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Egis Klimas Has His Fingerprints all over Saturday’s Big ESPN Card in Texas

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  • Egis Klimas Has His Fingerprints all over Saturday’s Big ESPN Card in Texas

    Click image for larger version  Name:	KovalevRoundtable153_1_.jpg Views:	1 Size:	45.4 KB ID:	12200

    By Arne K. Lang

    Sergey Kovalev activated the rematch clause in his bout with Eleider Alvarez and the two will go at it again on Saturday. The bout in Frisco, Texas, at the indoor training facility of the Dallas Cowboys will air on the new ESPN app after several other bouts on the card -- including Oscar Valdez’s WBO featherweight title defense against Carmine Tommasone -- are shown on the regular ESPN channel.

    There was a time not too long ago when Kovalev was considered one of the top five pound-for-pound fighters in the world. In the eyes of many, he even maintained that distinction after his controversial loss to Andre Ward in their first encounter. But then “Krusher” was TKOed by Ward in their rematch, halted in round eight, and then three fights later he unraveled again against Alvarez.

    My how the mighty have fallen. Against Eleider Alvarez, Kovalev went to post a consensus 4/1 favorite. The rematch finds him dressing as the underdog. The smart money is on Alvarez who at last glance had been pumped up to 7/4 (minus-175).

    Kovalev is now seen as a fighter who doesn’t handle adversity well. He had his first fight with Andre Ward well in hand but had no antidote when the tide turned against him. In the rematch, the fight was up for grabs until Ward nailed him with a big right hand followed by a series of body shots, some of which may have wandered a little below the border. He didn’t protest when the referee stopped it, at least not until the next morning. Against Alvarez, Kovalev was up by margins of 4, 4, and 2 points through the six completed rounds before the roof fell in.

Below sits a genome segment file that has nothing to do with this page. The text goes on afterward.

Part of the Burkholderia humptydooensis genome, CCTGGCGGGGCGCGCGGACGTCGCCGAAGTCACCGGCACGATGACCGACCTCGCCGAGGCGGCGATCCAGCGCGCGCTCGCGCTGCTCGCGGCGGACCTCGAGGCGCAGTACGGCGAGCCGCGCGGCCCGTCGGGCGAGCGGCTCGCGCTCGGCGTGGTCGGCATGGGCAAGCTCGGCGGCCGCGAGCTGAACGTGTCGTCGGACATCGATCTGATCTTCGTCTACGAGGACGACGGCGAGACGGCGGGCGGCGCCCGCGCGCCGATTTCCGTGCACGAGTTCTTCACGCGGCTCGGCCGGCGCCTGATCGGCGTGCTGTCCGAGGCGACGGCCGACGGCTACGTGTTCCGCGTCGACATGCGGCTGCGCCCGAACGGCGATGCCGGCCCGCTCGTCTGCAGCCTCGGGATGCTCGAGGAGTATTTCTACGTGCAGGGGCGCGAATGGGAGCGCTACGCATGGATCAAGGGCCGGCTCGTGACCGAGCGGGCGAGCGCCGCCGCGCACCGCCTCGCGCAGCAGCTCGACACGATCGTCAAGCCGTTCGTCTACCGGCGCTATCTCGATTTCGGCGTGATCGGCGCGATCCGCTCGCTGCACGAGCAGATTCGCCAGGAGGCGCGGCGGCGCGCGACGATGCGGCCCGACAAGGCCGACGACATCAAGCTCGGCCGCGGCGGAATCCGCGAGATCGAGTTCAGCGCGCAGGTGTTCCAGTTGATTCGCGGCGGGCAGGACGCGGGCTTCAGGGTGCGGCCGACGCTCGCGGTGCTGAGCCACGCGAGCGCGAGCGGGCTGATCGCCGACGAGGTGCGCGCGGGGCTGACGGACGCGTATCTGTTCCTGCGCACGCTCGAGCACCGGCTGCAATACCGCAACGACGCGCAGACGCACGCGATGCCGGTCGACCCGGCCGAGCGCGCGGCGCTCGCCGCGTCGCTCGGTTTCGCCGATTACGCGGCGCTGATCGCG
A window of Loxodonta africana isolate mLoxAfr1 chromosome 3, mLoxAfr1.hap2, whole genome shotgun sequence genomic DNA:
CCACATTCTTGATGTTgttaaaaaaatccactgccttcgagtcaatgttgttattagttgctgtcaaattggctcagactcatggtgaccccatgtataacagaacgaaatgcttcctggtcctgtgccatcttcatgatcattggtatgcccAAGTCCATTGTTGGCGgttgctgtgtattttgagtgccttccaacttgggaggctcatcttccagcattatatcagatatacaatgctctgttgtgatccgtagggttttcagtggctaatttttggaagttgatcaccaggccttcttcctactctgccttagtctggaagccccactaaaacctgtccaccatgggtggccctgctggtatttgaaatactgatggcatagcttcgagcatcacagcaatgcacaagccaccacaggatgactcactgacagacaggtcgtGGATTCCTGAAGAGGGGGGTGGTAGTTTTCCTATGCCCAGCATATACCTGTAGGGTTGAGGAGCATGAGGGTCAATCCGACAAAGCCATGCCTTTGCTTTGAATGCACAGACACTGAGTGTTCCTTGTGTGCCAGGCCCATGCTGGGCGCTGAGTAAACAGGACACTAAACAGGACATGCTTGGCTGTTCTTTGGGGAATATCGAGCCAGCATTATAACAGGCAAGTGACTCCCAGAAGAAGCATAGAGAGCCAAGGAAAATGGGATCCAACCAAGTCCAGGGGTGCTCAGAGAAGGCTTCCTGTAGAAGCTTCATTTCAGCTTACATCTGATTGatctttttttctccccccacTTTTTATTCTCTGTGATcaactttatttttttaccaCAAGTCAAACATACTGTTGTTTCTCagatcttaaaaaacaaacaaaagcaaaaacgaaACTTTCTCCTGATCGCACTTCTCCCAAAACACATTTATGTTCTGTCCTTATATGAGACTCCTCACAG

Aside from Kovalav himself, those with the biggest stake in Saturday’s rematch are his promoter Kathy Duva and his manager Egis Klimas. That goes triple for Duva. Her company, Main Events, is nowhere near the force that it was under the guardianship of her late husband, Dan. There are no boxers in the current Main Events stable remotely close to Kovalev as an earner. As for Klimas, he would not suffer significantly if Kovalev were to lose again, but he is especially fond of the “Krusher” who was his first flagship fighter.

    Egis Klimas is a great American success story. Raised in Lithuania, he was a member of the Russian Army before migrating to the United States in 2009, settling first in Seattle where he found work as a pizza box maker. A lifelong boxing fan, he was involved with two Seattle area fighters of Russian extraction who never panned out before hooking up with Kovalev who did not have a high profile as an amateur in Russia.

    During a trip to New York to see a Riddick Bowe fight, Klimas made the acquaintance of Evander Holyfield’s trainer Don Turner who ran a boxing camp in a small town in North Carolina. Klimas sent Kovalev there to kick-start his pro career.